So what’s a gal to do with 48 hours in Istanbul, a city that’s been around since 667 BC and has been the capital of four different historically critical empires? Aside from singing Istanbul (Not Constantinople) continuously the entire time, here are a few other suggestions.
When to Visit Istanbul, Turkey
No matter what time of year you visit Istanbul, you’re bound to find plenty to see, do and eat. Years ago, I visited in early summer and the weather was gorgeous. A bit warm, but dry and great for wandering the ancient streets. November is also a great time to visit Istanbul, as the temperatures are mild and prices will be some of the cheapest of the year.
1. Visit the Hagia Sophia & the Blue Mosque.
As attractions go, these two are a can’t miss if you come to Istanbul. Located in the Sultanhamet neighborhood on the European side, accommodations around here are plentiful so you can easily wake up, grab breakfast and walk over before the crowds get too big. (Topkapi Palace is here, too.)
Let’s start at Aya Sofia, the sixth-century ode to Christianity built by Justinian. Earthquakes and ransacking took their toll through the years, and a millennium later, Constantinople fell to the Ottomans and the building became a mosque. The interior Christian mosaics were plastered over and minarets were attached on the exterior. In 1923, the dawn of modern day Turkey lead to the end of the Ottoman Empire, and Aya Sofia entered its latest era as a museum soon after in 1935.
Aya Sofia is considered the bees knees of Byzantine architecture, particularly for its huge dome. Up until 1520, it was the largest cathedral in the world. As a museum, it’s discombobulating to see the combination of Christian and Muslim influence. Large signs in Arabic, a minbar and minarets let you know that this is definitely not your grandma’s Catholic church; but then you see mosaics of Orthodox religious figures, like Jesus & various saints. It’s definitely an unusual combo.
Covering up is culturally appropriate & respectful at religious sites in the Middle East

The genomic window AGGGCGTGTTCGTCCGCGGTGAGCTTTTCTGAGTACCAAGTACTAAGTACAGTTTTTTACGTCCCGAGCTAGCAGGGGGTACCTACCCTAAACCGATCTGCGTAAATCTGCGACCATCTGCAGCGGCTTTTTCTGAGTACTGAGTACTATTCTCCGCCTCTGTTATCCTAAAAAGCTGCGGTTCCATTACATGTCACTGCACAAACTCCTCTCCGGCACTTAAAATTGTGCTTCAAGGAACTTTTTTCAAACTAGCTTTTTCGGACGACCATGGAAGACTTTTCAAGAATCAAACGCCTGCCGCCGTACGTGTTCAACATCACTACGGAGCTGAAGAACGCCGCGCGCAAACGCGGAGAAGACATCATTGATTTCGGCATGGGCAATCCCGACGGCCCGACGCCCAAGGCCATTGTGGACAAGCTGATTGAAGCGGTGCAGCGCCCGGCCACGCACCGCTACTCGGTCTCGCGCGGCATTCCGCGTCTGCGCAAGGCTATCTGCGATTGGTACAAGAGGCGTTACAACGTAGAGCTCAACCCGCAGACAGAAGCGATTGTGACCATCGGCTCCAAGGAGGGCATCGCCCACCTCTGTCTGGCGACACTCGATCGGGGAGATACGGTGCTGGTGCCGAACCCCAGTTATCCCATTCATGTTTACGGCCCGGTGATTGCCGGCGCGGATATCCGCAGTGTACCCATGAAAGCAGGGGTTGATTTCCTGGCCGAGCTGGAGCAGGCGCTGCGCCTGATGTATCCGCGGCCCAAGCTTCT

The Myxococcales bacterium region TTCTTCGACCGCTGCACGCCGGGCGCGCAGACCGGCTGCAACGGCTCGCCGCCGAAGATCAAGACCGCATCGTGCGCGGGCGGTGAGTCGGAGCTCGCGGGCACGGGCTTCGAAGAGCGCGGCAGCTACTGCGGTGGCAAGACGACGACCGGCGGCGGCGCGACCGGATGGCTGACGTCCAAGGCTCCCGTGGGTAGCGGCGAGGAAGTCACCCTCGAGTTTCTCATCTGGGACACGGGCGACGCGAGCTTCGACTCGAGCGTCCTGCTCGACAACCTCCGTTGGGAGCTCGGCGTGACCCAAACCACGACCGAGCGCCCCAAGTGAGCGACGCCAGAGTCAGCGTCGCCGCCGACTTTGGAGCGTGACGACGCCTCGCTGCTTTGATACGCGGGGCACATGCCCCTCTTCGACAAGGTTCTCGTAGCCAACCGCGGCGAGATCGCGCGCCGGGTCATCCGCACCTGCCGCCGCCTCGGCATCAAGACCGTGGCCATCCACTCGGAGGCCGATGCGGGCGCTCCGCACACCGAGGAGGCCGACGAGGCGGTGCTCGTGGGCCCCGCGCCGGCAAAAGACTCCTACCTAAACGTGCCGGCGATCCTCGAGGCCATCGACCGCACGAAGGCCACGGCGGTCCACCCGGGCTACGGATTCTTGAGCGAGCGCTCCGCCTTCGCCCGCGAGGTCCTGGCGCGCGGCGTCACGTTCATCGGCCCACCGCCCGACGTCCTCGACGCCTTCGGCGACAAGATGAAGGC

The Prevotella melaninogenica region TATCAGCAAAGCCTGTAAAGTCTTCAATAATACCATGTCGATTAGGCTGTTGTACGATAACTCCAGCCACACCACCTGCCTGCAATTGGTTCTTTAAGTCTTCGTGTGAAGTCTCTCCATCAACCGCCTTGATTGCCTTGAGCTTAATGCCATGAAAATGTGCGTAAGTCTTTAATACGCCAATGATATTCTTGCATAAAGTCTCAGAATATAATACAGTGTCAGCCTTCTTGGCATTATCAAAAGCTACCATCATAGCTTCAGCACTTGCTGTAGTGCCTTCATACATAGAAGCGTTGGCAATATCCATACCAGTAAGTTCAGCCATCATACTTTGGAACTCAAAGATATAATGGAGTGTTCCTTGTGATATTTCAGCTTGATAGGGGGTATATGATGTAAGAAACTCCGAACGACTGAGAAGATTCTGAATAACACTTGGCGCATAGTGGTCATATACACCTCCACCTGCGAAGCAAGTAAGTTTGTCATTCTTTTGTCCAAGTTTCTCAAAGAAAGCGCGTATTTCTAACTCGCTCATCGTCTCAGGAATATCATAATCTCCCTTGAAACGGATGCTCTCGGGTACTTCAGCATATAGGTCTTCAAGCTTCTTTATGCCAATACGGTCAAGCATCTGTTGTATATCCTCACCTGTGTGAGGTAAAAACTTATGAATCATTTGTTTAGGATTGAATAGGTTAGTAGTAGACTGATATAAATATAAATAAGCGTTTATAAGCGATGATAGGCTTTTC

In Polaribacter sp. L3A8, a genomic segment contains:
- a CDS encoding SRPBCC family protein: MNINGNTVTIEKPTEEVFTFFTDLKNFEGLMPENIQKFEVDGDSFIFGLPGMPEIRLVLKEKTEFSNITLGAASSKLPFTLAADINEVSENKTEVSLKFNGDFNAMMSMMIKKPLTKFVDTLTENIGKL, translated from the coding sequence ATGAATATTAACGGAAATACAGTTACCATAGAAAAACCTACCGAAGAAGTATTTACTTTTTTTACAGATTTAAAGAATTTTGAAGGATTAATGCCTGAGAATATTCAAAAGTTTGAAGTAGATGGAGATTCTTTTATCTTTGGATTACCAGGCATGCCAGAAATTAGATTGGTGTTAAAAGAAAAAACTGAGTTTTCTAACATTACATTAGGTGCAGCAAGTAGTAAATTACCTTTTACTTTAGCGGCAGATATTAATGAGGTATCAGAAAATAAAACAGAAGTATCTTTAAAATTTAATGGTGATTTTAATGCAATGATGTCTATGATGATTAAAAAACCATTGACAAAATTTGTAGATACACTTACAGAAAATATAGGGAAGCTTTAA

Fast forward 1,000 years after the construction of Aya Sofia, when Sultan Ahmet (the namesake for the Sultanhamet neighborhood) had a massive mosque built in his name. Today we know it as the Blue Mosque. Its construction incorporates some Byzantine elements, similar to the Hagia Sophia, but include traditional Islamic architecture as well.
2. Take a Bosphorus cruise.
In as little as 1.5 hours, you can hop a cruise tour up the Bosphorus Strait to the Black Sea, taking in the coastal sights of the European and Asian sides of Istanbul. Just head down to the Eminönu ferry port and listen for the ear-splitting announcements (in English) over the loudspeaker. You can’t miss it!
3. Get squeaky clean in a Turkish bath.
My only experience with a Turkish bath… tub
I went to Turkey and didn’t even visit a Turkish bath. I tried, I tell you, I really tried! Amber heard about a traditional bath with cheap massages over on the Asian side, so we took a ferry and set out to find it. By the time we finally did, we accidentally walked into the men’s side and were chased out (big, big oops), and ultimately learned that the women’s side was closed. #Bathfail. When I go back, and I will go back, my first stop will be the Turkish bath!
4. Eat Turkish Delight. (Preferably on a moonlit night.)
You may know Turkish Delight as the addictive treat that lures Edmund Pevensie into betraying his family to the White Witch in C.S. Lewis’ The Lion, The Witch and The Wardrobe. Known as lokum to the locals, Turkish Delight is a delicious sugary concoction, though I don’t know if I’d give my family over to the enemy for it. (Well, maybe my brother.) Amber and I ate pounds of the stuff as we wandered along the Bosphorus. Made with sugar, starch, honey, nuts and maybe a little magic, these little sweet little cubes will absolutely make your trip to Istanbul.
5. Visit the Spice Bazaar.
So where can you get Turkish Delight? Just about anywhere, really, but definitely at the L-shaped Spice Bazaar in Eminönü. The structure was completed in 1660, and is often known as the Egyptian Bazaar because many ingredients were imported from that country back in the day.
The Spice Bazaar is THE place to go to taste all the local produce – the cherries and pistachios were my personal favorite. You can also find scented oils, candies and all manner of incredibly friendly Turkish men.
Have you been to Istanbul? What did I miss? What was your favorite?